Collusion or Competition
With the increasing competition for contracts in the Health and Social Care sectors it is understandable that some providers find it difficult to tender successfully and the idea of working with others is attractive. However, very strict rules have been developed under both UK and EU law which mean that simply attending a meeting to discuss collaboration could be breaking the law. This amounts to a very real personal risk for Trustees and Directors.A currently popular model of collaboration which is being considered by a number of organisations and known as the "hub and spoke" presents some very real risks with regard to competition law. This paper explains why.
Janet Roberts of Tendering for Care was accused of providing misleading information.
The information in question amounts to:
Trustees and Directors would be wise to seek advice from a specilaist procurement lawyer before committing themselves or their organisation to the "hub and spoke"
model of consortium
Recent posts elsewhere on the internet claim that the attached article is "misleading" . This is something which TfC takes very seriously. We pride ourselves on always providing the best, most uptodate and accurate information both for our TfC Members and our readers. Therefore we have sought current specialist legal advice regarding the risks which could attach to Trustees/Directors of organisations which become members of a "hub and spoke" model consortium. Advice from two specialist legal sources have stated that the hub and spoke model of consortium presents a significant risk. This arises from
Chapter 1 of the Competition Act 1998 which states that "Nothing shall be done which in any way prevents hinders or distorts competition";
Chapter 2 of the Act which is more serious as this deals with abuse of a dominant position and price fixing.
The Office of Fair Trading (OfT) sets out the rules and guidance for, and polices compliance with the Act. They have published a very helpful document entitled "Competing Fairly" which, in addition to providing guidance warns that those organisatiuons who:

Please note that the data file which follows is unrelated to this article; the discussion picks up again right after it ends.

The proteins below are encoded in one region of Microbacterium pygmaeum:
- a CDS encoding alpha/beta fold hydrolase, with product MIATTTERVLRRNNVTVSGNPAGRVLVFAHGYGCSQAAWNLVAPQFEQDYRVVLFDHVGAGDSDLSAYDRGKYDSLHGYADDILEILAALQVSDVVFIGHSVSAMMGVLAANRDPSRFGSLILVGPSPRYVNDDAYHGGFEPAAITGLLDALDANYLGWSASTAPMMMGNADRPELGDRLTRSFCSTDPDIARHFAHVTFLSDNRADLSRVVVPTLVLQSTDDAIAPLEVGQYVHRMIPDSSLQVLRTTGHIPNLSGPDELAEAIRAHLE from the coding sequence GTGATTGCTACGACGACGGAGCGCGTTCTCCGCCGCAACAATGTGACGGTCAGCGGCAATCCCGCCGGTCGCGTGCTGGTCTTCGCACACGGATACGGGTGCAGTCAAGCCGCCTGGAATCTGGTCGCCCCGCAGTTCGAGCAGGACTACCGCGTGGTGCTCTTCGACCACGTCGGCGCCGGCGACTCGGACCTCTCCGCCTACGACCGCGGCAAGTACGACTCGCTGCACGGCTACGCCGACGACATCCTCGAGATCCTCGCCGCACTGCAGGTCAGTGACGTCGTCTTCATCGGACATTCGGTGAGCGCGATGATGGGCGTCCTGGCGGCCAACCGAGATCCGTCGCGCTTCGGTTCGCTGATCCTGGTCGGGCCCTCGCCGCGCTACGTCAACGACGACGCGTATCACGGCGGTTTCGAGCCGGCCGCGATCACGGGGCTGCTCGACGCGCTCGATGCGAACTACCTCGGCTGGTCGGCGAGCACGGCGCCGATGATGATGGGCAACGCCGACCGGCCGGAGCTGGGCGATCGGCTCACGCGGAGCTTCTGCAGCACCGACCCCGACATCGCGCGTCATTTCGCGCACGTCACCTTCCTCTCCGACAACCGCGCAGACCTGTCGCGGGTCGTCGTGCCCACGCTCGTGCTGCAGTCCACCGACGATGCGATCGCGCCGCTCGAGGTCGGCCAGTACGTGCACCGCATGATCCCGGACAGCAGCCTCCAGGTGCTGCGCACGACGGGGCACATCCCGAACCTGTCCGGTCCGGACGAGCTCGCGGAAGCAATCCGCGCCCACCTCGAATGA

comply with competition law will avoid the serious consequences of non-compliance, which may include:
• financial penalties
• agreements being void and unenforceable
• claims for damages
• adverse publicity.
The financial penalties my extend to the levying of a substantial fine on the organisation amounting to between 10% and 30% of the organisation's total global turnover as reported in the annual accounts for the previous year. Nor is contract size a barrier to finan cial penalty for contravening competition law. In September 2012 it was reported that the High Court had levied punitive damage amounting to £60,000 + costs regarding a failure to comply with competition law. The value of the contract in question? £34,000.
Tender specifications are becoming broader, therefore in order to meet all of the reuiqrements working with other providers is, in many cases becoming a necessity. It must be good sense therefore for providers, before joining a "hub and spoke" or any other model consortium, for the Trustees/Directors upon whom potential legal action could fall, should take specialist procurement advice. They will then be in a position to make their own decisions based on an assessment of the risk and in the light of the advice they receive. TfC is well placed to provide specialist advice in this area.
Details of the potential problems and risks are set out in the paper which can be accessed from the link below.